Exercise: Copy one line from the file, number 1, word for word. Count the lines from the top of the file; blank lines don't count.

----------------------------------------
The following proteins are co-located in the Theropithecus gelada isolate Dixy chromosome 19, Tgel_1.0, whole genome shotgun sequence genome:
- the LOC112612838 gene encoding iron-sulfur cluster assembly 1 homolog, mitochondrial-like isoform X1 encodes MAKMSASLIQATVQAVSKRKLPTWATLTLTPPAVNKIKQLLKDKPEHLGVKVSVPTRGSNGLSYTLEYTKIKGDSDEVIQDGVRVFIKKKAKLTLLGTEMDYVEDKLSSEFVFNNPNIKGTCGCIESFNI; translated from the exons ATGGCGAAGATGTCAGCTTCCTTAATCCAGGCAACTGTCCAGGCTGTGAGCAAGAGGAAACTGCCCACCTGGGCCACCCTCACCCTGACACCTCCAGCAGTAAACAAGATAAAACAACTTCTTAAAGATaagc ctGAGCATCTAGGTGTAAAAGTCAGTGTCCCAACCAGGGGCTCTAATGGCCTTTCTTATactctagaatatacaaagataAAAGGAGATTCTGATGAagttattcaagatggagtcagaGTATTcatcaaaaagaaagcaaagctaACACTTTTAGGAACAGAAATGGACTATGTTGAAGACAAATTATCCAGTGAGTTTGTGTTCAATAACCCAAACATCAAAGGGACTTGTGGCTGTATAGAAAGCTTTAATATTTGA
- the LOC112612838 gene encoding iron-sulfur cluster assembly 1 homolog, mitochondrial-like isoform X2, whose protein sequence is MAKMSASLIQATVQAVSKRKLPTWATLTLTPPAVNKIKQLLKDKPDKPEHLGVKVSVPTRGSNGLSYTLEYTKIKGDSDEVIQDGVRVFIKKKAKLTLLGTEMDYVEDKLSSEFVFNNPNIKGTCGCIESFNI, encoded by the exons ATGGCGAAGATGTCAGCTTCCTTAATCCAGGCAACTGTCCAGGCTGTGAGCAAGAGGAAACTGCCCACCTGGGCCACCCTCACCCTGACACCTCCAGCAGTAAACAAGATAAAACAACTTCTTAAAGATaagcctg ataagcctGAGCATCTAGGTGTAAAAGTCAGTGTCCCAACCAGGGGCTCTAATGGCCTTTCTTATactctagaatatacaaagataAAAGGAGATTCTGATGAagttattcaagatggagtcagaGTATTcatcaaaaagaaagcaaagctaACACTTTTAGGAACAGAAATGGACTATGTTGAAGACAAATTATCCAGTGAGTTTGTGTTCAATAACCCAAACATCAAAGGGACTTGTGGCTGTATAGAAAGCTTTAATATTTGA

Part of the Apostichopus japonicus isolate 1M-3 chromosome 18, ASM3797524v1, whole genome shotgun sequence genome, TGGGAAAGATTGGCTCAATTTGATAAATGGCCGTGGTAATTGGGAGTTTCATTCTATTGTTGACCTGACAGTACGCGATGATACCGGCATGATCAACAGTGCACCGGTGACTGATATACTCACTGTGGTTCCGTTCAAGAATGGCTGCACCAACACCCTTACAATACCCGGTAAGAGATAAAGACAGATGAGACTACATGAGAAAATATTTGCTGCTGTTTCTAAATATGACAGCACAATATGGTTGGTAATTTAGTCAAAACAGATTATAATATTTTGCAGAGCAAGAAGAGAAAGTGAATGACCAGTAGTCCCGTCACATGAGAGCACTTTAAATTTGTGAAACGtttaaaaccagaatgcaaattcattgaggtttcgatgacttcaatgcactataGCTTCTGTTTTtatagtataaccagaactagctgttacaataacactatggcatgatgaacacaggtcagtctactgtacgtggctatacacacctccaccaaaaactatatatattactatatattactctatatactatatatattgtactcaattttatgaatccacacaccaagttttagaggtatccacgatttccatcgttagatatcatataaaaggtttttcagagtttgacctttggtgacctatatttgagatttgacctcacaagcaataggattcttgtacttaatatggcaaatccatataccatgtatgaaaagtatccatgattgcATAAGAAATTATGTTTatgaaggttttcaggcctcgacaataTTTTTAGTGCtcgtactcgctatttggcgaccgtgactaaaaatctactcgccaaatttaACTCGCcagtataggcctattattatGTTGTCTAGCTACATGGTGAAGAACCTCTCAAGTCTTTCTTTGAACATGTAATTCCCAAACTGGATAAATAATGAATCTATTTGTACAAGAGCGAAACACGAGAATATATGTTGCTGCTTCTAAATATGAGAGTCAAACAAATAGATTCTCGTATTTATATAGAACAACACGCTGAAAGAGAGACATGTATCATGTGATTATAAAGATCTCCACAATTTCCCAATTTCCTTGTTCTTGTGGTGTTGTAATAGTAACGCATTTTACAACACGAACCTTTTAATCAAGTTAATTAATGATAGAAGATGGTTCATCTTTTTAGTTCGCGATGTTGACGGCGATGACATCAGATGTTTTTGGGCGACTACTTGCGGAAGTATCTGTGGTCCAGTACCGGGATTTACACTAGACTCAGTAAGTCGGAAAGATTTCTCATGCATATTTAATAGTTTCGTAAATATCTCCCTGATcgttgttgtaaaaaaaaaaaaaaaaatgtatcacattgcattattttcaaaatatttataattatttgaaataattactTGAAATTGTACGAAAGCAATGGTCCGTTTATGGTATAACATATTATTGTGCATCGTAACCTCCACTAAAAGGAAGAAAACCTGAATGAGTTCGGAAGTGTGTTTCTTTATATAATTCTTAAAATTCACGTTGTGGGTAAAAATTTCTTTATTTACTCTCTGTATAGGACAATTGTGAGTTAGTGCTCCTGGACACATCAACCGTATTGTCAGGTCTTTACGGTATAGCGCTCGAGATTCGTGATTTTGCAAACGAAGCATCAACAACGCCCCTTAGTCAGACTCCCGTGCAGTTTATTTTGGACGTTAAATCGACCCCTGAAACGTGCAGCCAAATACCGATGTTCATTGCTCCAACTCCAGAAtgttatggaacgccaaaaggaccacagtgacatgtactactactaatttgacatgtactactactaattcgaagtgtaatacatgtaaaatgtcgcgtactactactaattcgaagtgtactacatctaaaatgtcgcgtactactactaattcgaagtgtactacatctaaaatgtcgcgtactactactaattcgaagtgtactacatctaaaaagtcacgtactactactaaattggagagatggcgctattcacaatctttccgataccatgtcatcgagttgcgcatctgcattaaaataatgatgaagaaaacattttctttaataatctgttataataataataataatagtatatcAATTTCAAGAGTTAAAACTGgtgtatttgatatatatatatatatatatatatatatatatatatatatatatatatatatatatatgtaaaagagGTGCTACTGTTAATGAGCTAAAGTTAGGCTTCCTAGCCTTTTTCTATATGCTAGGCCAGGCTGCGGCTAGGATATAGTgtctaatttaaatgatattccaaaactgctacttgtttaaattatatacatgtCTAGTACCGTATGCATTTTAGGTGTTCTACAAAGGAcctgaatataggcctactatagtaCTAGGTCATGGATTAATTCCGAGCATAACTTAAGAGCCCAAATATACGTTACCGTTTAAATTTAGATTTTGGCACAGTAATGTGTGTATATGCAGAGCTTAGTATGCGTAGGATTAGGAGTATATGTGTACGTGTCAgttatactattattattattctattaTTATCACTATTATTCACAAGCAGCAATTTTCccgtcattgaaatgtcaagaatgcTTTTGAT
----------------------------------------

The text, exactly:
The following proteins are co-located in the Theropithecus gelada isolate Dixy chromosome 19, Tgel_1.0, whole genome shotgun sequence genome: